Just a few quick thoughts on the "compromise," and the Bush administration's love of torture in general. I suppose if my brain wasn't taking a much-needed weekend off I could probably weave them both together into some kind of coherent narrative, but today is just not the day.
1) If I understand the "compromise" correctly, it means a prisoner can only be tortured if the president says it's okay. That should certainly cut down on abuses, right?
2) I'm not sure how useful it is to argue that torture is not very effective at garnering usable intelligence, because that's not really what it's for. In reality, torture as practiced by the Bush administration has two main functions:
The first is to punish Arabs and Muslims for having the temerity to attack us, or to sympathize with those who attack us, or to look like those who attack us. It satisfies a deep-seated, atavistic desire for vengeance against the Muslim world in general.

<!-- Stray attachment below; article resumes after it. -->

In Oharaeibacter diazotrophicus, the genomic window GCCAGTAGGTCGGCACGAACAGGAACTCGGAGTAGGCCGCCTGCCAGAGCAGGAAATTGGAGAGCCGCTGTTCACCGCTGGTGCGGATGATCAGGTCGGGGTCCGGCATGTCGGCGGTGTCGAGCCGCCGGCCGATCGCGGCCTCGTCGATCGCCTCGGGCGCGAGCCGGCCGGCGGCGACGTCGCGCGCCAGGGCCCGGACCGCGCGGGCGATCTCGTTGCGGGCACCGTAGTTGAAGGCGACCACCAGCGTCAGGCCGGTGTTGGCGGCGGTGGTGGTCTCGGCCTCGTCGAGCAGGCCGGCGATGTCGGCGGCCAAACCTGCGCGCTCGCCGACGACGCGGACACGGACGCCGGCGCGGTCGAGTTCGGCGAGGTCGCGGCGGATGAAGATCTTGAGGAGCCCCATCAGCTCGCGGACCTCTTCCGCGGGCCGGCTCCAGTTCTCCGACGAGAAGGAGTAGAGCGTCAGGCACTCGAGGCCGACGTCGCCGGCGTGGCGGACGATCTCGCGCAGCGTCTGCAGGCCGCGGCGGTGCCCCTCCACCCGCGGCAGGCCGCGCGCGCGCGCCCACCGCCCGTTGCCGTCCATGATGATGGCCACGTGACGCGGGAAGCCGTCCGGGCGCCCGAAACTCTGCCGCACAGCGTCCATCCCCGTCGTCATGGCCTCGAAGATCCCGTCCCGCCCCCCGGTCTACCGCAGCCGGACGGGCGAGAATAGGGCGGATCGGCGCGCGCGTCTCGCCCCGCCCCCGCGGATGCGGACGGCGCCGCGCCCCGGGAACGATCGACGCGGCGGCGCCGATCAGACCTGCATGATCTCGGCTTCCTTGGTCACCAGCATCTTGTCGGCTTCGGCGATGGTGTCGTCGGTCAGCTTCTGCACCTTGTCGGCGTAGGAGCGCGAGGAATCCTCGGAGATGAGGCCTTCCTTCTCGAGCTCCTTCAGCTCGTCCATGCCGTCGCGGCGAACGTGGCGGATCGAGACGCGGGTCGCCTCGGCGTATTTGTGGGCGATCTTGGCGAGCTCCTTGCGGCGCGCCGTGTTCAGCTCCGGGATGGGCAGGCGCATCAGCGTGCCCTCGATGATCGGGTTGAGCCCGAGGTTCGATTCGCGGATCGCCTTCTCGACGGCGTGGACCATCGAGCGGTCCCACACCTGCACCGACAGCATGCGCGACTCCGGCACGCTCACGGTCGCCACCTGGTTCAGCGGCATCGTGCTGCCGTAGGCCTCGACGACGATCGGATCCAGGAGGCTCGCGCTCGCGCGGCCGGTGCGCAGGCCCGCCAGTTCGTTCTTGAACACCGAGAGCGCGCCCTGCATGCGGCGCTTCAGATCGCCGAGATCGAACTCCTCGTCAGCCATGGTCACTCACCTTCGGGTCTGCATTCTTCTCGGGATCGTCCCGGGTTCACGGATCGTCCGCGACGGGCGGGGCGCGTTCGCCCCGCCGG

The second is to gather politically useful intelligence. Torture is a very effective way to get someone to tell you what you want to hear (Bush must use it on his subordinates on a regular basis...). If you capture some poor schmuck off the street and torture him long enough, he will eventually admit to being a Big Scary Terrorist, and give you all kinds of juicy leads to nonexistent plots that you can crow about. And if the FBI wastes a few man-years chasing them all down the rabbit hole, well, it helps them stay crisp.
3) I would like to see the Democrats go out on a limb and say that torture, as well as warrantless wiretapping, is immoral, and should be prosecuted instead of retroactively legalized. This would be a good time to remind America that the Republicans marketed themselves as the Christian Moral Values Party, and between torture, illegal wiretaps, and rampant corruption, they haven't exactly been living up to it. Challenge Americans to rediscover their sense of right and wrong. Remind them that Clinton stopped the Millenium Plot and put away the WTC bombers without ripping up the Constitution.
I fear that too many voters this November will say, "If the Democrats won't take a stand on torture, what on earth will they take a stand on?"